Local Chabad rabbis used a meeting Monday morning with Florida governor Rick Scott to advocate for a mandated daily “moment of silence” in public schools in the wake of the massacre at Marjory Stoneman Douglas High School, according to Chabad.org.
Rabbis from Chabad outposts near Parkland, Florida, where a teenaged gunman killed 17 people at a high school last week, pushed Scott to impose a daily “moment of silence,” a longstanding Chabad proposal framed as an alternative to school prayer.
“What we are trying to do here is be proactive, go to the heart of the matter, and not just be reactive to the tragedy,” Rabbi Hershy Friedman, one of the Florida rabbis who met with Scott, told Chabad.org.
One Chabad rabbi told Scott that the moment of silence proposal was not meant to replace the debate over policy changes after the shooting. “Not to take away, G‑d forbid, from the gun conversation, the mental health conversation, the security conversation,” the rabbi, Yossi Biston, said.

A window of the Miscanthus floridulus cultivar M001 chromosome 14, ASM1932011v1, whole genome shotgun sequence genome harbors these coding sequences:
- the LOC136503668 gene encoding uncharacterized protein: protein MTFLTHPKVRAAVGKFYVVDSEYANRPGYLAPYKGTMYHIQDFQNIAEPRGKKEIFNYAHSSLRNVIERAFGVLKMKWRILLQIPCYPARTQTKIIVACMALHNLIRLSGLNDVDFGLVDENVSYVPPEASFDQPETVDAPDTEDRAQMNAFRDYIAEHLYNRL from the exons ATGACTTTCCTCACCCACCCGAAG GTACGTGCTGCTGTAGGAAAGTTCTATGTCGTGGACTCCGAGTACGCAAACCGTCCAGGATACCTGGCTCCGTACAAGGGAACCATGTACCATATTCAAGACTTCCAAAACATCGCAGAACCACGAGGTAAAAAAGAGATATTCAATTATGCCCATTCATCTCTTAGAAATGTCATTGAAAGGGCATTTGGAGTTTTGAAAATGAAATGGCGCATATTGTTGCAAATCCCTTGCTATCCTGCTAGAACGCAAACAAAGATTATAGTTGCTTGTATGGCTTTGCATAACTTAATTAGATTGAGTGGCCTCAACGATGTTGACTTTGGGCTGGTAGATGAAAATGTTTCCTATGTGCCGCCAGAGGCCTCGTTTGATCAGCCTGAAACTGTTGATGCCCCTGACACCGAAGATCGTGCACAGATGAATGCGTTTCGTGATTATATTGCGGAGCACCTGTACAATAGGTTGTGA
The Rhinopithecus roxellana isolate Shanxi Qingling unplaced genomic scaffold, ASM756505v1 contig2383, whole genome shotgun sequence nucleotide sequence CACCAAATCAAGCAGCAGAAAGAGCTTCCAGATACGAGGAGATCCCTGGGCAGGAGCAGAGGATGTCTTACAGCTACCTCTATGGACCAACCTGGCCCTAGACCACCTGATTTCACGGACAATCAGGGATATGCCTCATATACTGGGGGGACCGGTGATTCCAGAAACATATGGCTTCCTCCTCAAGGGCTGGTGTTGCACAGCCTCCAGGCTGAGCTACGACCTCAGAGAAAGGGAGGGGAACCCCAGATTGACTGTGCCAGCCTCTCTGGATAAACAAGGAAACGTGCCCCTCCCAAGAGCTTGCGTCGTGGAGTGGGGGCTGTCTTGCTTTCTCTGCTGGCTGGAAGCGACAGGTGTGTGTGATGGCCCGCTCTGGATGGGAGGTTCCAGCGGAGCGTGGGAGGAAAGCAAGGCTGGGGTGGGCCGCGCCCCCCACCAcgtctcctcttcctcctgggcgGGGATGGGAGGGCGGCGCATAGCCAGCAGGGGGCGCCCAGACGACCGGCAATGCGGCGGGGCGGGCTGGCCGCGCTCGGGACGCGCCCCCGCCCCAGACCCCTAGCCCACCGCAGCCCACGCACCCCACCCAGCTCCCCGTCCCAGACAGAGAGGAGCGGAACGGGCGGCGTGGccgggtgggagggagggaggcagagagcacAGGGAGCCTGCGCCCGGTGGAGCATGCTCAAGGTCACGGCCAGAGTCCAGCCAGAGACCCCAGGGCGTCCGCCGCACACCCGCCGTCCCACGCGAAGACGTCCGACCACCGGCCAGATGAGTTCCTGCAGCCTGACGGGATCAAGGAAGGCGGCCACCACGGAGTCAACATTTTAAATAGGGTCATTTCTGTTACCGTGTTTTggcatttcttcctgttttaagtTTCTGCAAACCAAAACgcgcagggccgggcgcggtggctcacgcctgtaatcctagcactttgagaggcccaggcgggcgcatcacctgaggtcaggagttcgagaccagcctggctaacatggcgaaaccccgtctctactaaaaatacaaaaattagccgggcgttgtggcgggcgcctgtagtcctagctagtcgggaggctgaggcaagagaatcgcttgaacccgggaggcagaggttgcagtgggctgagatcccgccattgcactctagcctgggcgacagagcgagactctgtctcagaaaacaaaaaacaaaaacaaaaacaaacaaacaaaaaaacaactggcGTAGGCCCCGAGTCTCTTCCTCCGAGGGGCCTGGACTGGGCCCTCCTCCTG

Scott also met privately this week with students from the high school where the shooting took place. But he declined an invitation to a televised CNN town hall on the shooting, attended by Sen. Marco Rubio and a National Rifle Association spokeswoman.
Josh Nathan-Kazis is a staff writer for the Forward. He covers charities and politics, and writes investigations and longform.
Chabad Rabbis Advocate For School ‘Moment of Silence’ After Florida Shooting